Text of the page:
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Problem with my binary search?  RSS feed

 
Greenhorn
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Righto, so I've crafted a binary search and a sequential search. The sequential search works perfectly fine.

However; my binary search doesn't. If I enter in incorrect data, it tells me the data I entered was incorrect. But if I enter in correct data, my sequential search tells me my datas correct, but binary search tells me I'm still incorrect. Any ideas? Here's my binary search + the test program.



 
Marshal
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Are you searching that array as is? You know binary search only works on sorted arrays/lists?

Don't call a method partTwo; it will be very confusing if you come back on it in six months.
 
W Wilson
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Campbell Ritchie wrote:Are you searching that array as is? You know binary search only works on sorted arrays/lists?

Don't call a method partTwo; it will be very confusing if you come back on it in six months.


I had forgotten about that at first. I'm currently trying to fix my sort at the moment.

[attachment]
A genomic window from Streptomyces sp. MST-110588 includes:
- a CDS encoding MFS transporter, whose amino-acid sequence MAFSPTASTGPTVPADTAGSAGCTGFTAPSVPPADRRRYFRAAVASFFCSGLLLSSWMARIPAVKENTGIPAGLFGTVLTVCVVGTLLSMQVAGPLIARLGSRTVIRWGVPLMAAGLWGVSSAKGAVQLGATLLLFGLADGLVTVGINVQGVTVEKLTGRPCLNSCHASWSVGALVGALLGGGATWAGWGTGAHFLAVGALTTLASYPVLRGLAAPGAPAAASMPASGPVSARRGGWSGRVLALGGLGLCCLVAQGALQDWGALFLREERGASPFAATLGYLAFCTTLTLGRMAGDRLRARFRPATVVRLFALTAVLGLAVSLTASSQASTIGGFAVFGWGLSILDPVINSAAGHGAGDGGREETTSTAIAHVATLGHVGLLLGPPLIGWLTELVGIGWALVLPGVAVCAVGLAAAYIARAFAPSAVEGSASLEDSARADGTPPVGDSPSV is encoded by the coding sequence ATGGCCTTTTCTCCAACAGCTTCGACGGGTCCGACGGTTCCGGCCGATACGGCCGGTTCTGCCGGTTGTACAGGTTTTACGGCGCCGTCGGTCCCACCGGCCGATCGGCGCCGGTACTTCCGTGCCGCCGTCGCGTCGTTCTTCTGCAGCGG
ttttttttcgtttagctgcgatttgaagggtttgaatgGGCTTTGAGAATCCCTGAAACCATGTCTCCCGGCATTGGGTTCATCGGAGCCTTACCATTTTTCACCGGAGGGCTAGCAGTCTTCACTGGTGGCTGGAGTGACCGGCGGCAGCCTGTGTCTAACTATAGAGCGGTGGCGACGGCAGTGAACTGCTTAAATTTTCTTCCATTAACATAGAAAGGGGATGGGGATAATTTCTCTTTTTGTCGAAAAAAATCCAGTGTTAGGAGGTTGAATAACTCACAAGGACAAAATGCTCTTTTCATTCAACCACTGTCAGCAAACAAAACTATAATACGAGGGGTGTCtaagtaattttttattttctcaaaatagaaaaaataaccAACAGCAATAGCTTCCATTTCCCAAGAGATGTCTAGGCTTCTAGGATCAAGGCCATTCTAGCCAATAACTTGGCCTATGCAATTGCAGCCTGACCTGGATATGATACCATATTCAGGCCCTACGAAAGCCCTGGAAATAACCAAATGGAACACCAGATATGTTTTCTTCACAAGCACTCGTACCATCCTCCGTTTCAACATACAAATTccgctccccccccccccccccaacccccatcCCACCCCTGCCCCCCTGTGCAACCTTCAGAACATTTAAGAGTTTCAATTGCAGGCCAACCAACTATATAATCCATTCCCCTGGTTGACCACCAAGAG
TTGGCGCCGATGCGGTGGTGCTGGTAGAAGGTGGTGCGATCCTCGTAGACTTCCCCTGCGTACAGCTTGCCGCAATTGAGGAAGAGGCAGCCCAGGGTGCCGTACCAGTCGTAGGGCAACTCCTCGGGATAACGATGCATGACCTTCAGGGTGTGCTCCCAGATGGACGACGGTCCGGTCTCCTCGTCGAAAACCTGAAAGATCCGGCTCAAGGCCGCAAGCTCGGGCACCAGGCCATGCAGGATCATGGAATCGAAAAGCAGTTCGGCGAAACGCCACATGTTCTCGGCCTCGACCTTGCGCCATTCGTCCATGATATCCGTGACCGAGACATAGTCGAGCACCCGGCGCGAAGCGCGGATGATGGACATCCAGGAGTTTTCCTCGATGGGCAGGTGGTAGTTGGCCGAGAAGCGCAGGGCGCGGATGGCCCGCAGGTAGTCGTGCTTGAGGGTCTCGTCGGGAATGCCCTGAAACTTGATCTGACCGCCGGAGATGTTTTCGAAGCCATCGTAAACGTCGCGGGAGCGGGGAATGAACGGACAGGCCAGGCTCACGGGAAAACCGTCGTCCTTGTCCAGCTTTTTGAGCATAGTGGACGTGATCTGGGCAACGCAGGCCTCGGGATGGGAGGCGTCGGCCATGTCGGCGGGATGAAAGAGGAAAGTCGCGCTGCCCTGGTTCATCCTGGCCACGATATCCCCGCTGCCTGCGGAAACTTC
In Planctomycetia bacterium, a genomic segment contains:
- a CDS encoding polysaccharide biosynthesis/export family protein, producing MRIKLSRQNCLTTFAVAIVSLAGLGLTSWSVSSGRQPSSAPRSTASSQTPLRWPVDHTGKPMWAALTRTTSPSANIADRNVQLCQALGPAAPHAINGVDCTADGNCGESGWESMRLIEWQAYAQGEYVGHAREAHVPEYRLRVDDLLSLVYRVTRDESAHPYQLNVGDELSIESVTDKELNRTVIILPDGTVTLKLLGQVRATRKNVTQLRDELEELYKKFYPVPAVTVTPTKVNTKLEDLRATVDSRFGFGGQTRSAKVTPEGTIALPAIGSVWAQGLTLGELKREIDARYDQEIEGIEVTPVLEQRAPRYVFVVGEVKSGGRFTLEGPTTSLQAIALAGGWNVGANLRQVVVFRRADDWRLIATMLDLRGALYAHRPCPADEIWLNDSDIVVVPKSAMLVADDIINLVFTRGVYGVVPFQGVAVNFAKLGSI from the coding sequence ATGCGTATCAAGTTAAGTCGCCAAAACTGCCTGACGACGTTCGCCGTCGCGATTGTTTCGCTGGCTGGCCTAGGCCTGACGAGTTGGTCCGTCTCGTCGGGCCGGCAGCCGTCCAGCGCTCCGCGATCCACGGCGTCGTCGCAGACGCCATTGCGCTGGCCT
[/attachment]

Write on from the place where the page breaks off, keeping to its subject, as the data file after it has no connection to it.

partTwo is fine as this is for an assignment and the name of the method isn't part of the grading. But typically I wouldn't use it as a method name.

Edit: This is my current (and I think final) issue.



The error I get is that int cannot be dereferenced due to compareTo. Any ideas on how I can manipulate this to do what I need it to?

Full code:

 
Campbell Ritchie
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Are you using Java7 or Java8? I have seen things similar to that boxed in Java8.

Anyway, if you are using primitives, you can simply apply the > operator to them.
if (myArray[i] > myNumber) ...
 
W Wilson
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Campbell Ritchie wrote:Are you using Java7 or Java8? I have seen things similar to that boxed in Java8.

Anyway, if you are using primitives, you can simply apply the > operator to them.
if (myArray[i] > myNumber) ...


I'm using Java8.

The problem with using the operator is that using >, < or = gives me an issue (bad operand types). Apparently the first type is a boolean and the second type is an int. I can't see where the boolean is.
 
Campbell Ritchie
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How do you manage to get a boolean to the left of the comparison operators? Please show us the code which produces that error.
And you don't use =. It is ==, probably because a precursor language used the wrong operator for assignment (=) and had to invent == for equality.